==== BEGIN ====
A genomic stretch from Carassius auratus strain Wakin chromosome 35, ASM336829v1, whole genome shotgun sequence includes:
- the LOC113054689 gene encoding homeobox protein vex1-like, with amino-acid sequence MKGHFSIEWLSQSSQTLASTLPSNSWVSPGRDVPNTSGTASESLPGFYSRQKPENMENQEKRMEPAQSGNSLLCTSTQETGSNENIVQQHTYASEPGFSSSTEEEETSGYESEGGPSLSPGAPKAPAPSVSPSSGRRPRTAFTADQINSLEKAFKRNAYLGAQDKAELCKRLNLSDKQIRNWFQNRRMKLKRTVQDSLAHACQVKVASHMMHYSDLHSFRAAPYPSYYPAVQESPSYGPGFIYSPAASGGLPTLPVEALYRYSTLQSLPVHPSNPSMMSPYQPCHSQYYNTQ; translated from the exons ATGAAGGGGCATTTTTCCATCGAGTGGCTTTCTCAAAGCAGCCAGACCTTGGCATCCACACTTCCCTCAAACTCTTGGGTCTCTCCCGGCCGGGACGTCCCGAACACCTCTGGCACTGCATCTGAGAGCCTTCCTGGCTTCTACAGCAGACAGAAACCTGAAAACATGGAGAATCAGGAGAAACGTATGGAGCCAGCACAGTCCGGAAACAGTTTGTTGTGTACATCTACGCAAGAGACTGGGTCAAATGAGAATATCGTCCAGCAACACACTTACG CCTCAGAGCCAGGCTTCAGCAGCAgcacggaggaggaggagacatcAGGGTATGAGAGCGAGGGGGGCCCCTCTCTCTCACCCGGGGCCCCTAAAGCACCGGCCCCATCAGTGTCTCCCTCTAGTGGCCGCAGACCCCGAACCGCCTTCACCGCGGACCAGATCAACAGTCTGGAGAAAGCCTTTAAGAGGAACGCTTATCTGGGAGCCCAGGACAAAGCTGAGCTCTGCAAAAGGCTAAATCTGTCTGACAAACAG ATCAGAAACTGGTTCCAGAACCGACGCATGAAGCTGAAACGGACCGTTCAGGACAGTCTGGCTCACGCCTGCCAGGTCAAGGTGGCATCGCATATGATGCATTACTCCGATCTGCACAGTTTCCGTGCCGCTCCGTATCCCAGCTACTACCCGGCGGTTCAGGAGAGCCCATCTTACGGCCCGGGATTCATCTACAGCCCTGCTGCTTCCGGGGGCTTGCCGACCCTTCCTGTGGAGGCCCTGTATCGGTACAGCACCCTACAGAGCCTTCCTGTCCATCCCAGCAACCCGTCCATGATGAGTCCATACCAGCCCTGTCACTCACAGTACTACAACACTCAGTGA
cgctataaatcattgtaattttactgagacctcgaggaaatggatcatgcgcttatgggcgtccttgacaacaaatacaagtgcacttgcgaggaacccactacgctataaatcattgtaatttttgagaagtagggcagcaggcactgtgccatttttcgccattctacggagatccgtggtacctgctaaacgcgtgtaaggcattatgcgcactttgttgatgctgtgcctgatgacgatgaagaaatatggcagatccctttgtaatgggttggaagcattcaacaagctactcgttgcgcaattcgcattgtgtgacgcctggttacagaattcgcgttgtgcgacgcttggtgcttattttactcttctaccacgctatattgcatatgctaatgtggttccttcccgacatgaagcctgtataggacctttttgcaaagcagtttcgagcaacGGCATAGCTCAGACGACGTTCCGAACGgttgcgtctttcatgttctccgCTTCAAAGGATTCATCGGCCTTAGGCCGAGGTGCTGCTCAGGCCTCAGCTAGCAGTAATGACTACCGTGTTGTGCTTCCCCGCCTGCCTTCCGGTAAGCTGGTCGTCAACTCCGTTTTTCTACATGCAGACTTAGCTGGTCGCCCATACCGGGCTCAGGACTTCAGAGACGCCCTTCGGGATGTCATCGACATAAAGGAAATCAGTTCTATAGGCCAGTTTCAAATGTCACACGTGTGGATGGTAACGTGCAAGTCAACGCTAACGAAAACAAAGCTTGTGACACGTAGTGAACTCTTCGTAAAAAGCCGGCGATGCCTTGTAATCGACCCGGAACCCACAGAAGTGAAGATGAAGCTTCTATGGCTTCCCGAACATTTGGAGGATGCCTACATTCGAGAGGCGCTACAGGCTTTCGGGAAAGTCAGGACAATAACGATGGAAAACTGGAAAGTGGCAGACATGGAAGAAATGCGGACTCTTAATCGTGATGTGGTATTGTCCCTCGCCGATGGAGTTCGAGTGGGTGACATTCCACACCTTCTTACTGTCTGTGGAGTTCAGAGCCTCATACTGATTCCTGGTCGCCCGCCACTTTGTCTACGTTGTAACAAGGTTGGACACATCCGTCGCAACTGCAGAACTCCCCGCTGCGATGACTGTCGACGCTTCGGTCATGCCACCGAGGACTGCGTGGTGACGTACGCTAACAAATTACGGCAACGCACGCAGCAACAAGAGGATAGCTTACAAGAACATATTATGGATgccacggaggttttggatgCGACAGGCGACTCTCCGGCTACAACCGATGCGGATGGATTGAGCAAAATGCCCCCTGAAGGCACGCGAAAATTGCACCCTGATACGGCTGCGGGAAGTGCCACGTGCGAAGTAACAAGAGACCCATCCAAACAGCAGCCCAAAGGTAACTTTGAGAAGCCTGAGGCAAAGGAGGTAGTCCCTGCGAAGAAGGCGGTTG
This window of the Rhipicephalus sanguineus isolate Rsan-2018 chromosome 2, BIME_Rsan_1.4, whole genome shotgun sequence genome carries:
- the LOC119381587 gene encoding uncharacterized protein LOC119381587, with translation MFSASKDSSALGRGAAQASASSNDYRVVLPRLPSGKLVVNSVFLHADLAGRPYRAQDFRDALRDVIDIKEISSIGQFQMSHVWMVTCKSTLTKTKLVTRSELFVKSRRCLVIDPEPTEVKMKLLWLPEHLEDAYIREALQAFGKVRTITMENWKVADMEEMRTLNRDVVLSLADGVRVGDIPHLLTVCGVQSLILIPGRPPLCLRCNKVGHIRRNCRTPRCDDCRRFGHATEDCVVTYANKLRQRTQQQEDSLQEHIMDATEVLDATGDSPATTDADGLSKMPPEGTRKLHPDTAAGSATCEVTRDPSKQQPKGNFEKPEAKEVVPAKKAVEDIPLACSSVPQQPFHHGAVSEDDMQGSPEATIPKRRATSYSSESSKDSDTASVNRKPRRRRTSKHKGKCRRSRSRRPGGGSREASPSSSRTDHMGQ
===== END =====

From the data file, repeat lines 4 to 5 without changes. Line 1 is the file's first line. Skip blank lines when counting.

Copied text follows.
This window of the Rhipicephalus sanguineus isolate Rsan-2018 chromosome 2, BIME_Rsan_1.4, whole genome shotgun sequence genome carries:
- the LOC119381587 gene encoding uncharacterized protein LOC119381587, with translation MFSASKDSSALGRGAAQASASSNDYRVVLPRLPSGKLVVNSVFLHADLAGRPYRAQDFRDALRDVIDIKEISSIGQFQMSHVWMVTCKSTLTKTKLVTRSELFVKSRRCLVIDPEPTEVKMKLLWLPEHLEDAYIREALQAFGKVRTITMENWKVADMEEMRTLNRDVVLSLADGVRVGDIPHLLTVCGVQSLILIPGRPPLCLRCNKVGHIRRNCRTPRCDDCRRFGHATEDCVVTYANKLRQRTQQQEDSLQEHIMDATEVLDATGDSPATTDADGLSKMPPEGTRKLHPDTAAGSATCEVTRDPSKQQPKGNFEKPEAKEVVPAKKAVEDIPLACSSVPQQPFHHGAVSEDDMQGSPEATIPKRRATSYSSESSKDSDTASVNRKPRRRRTSKHKGKCRRSRSRRPGGGSREASPSSSRTDHMGQ